VILLARD-DE-LANS, France (VN) — We can thank Tadej Pogačar and his youthful exuberance for keeping this Tour de France interesting.
If it wasn’t for the UAE-Emirates rider, the GC would be pretty much a snoozer. Jumbo-Visma is so dominant, and Primož Roglič is so strong that no one’s been able to attack. When a team is this strong in the Tour, just holding the wheel in the high mountains is all most riders can manage.
It’s hardly exciting racing, but it can be effective. Richie Porte and Rigoberto Urán are having great Tours, but they haven’t put their nose in the wind yet.
Pogačar is the only rider who’s dared to take it to Jumbo-Visma, and the results have been spectacular. And he’s proving to be a smart rider, too. On Sunday, it didn’t make sense to attack from afar, and he saved his legs to win the stage.
If he wants to win the Tour, Pogačar will have to attack Wednesday. I still think Roglič will have the upper hand in the time trial in the Vosges — or at least be on even terms — so Pogačar needs to erase that deficit on the very steep Col de la Loze.
The climb is a paved-over ski run high in Les 3 Vallées ski area. In fact, I skied down that mountain a few years ago, and the setting is absolutely spectacular.
I’m hoping to see even more than Pogačar attack tomorrow. What about a “Hail Mary?” I’d love to see someone completely turn the race upside down with a long-distance attack.
And long-distance on this steep finale would be from 5km out, that’s how steep it is.
There are a few riders who could do it. I don’t see Porte or Urán having the jets to pull it off. They’re too smart to risk it, and know if they can stay close to the Slovenians, they’ll be right in line for the podium.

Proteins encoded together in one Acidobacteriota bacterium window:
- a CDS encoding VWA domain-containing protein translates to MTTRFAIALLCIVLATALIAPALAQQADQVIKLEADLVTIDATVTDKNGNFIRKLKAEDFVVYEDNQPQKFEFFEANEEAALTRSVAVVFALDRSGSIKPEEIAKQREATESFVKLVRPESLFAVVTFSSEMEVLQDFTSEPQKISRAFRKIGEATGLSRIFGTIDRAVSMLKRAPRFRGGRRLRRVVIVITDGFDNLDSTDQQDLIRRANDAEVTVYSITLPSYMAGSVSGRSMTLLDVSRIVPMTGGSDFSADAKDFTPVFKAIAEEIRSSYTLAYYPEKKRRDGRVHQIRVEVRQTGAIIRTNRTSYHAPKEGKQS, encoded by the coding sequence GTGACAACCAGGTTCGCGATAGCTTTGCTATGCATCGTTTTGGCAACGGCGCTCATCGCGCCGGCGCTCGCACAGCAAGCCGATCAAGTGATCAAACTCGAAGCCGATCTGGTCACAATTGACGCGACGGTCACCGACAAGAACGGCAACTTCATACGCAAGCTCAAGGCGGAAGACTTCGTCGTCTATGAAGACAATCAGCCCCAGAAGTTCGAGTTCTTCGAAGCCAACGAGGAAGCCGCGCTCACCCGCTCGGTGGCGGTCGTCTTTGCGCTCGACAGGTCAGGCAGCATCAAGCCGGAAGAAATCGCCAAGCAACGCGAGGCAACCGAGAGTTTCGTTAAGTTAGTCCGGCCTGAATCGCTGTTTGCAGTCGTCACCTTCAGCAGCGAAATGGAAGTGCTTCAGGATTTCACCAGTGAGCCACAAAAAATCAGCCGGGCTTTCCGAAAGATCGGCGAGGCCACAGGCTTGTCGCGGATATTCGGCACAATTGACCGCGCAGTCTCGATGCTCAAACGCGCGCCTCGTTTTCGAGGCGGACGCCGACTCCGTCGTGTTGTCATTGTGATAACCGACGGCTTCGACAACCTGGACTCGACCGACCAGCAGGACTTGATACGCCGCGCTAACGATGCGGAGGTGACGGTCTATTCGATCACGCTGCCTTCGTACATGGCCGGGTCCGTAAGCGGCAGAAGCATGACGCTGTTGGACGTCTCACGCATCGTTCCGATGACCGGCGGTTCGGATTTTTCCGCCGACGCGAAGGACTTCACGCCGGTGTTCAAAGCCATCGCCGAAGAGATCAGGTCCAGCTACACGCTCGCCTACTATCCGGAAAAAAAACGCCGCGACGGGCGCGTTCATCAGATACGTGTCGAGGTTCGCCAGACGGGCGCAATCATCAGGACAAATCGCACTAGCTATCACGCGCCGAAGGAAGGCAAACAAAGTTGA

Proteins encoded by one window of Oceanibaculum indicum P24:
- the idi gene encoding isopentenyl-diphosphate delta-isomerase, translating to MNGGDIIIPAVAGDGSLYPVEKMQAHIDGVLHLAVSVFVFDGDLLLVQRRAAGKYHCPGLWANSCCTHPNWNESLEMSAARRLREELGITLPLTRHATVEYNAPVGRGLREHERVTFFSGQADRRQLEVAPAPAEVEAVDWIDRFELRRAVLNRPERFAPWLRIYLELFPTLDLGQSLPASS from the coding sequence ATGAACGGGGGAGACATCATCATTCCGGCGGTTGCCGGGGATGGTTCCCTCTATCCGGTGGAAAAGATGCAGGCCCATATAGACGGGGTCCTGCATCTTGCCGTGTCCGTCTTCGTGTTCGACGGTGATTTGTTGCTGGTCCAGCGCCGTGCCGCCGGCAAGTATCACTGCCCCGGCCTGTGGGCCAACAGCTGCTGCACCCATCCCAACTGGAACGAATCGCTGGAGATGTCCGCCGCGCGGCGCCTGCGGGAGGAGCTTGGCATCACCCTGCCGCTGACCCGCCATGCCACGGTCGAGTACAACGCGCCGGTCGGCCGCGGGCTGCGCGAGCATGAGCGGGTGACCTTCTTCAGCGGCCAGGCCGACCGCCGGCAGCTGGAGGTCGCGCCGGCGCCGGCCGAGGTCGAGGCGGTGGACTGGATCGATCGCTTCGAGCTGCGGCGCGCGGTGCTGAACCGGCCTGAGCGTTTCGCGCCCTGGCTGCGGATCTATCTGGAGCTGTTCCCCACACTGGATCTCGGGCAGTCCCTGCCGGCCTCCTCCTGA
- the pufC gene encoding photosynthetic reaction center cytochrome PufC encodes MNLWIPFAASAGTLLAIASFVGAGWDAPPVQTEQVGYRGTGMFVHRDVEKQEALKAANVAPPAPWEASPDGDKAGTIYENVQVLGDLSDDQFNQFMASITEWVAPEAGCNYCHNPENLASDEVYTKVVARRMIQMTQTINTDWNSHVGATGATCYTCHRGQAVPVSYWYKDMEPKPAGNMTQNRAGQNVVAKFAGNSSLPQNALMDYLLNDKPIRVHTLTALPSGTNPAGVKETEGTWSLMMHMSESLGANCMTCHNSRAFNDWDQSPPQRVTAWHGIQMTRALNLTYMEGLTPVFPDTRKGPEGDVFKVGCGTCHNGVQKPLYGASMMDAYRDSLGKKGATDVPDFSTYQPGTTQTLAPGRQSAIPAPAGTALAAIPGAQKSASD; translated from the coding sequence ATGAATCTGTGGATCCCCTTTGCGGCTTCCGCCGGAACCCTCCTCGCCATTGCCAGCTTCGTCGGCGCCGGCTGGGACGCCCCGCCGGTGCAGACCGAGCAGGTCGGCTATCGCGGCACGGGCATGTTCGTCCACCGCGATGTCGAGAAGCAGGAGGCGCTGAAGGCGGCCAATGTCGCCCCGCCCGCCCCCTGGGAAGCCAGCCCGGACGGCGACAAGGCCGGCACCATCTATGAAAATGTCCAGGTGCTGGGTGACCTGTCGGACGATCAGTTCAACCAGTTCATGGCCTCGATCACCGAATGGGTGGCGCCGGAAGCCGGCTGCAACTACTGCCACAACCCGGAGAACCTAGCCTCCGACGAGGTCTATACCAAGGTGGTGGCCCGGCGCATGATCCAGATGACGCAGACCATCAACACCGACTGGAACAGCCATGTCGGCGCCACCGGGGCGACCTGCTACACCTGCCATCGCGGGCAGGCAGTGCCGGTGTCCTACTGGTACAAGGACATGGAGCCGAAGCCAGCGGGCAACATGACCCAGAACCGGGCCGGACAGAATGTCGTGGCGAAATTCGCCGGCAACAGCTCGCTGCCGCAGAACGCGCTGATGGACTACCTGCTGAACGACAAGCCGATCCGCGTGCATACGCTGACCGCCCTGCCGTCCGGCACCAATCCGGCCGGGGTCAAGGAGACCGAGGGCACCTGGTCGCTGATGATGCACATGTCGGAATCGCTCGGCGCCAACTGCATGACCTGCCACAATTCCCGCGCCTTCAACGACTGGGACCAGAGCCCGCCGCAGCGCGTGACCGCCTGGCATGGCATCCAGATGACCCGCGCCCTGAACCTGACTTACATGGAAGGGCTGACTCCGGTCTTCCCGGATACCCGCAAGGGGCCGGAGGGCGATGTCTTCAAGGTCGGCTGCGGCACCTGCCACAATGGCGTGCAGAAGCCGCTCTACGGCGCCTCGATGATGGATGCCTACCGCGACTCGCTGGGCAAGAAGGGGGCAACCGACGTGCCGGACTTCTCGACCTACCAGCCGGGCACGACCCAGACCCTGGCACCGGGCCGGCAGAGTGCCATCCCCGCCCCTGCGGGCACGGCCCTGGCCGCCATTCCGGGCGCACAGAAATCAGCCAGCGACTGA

How about Mikel Landa? He’s been keeping a relatively low profile during the Tour, and has been pretty close to the best climbers in every stage. He also lost time in the crosswinds in the first week. Landa could have the day of his life and drop everyone.
The Landismo would be powerful if he could pull that one off.
And Adam Yates? He’s been actually riding into better shape as the Tour unfolds. He’s already been fourth in the Tour before, so maybe he will jump. Or Miguel Ángel López? Riders in the bunch say he’s pedaling smoothly on the climbs, and he jumped away Tuesday with a little flare at the end.
It’s so hard tomorrow that most will just be riding to hang on. If someone has a spectacular day, they could win the Tour in the final 5km of the climb.
Bernal in crisis
I still can’t get over the Ineos Grenadiers implosion Sunday.
This is the first time since 2012 that Sky/Ineos isn’t riding into a late-Tour mountain stage without having options for overall victory. Even in the year Chris Froome crashed out in 2014, Richie Porte was in pole position to win until Vincenzo Nibali emerged victorious.
The Colombian was riding in the gruppetto Tuesday, and mentioned his sore back was causing knee pain because he was over-compensating in his pedal stroke. If that lingers, the team will yank him out of the race to prevent a more serious injury.
Bernal seemed off-balance since the Tour started, and was telling his teammates Sunday he was not feeling good on the first of the day’s three climbs. Jumbo-Visma clearly picked up on that, and just hammered it up Grand Colombier to eliminate the defending champion.
The team delivered on its promise to try to win a stage, with Richard Carapaz finishing second to Lennard Kamna. They will continue to ride into breakaways, but how the mighty have fallen.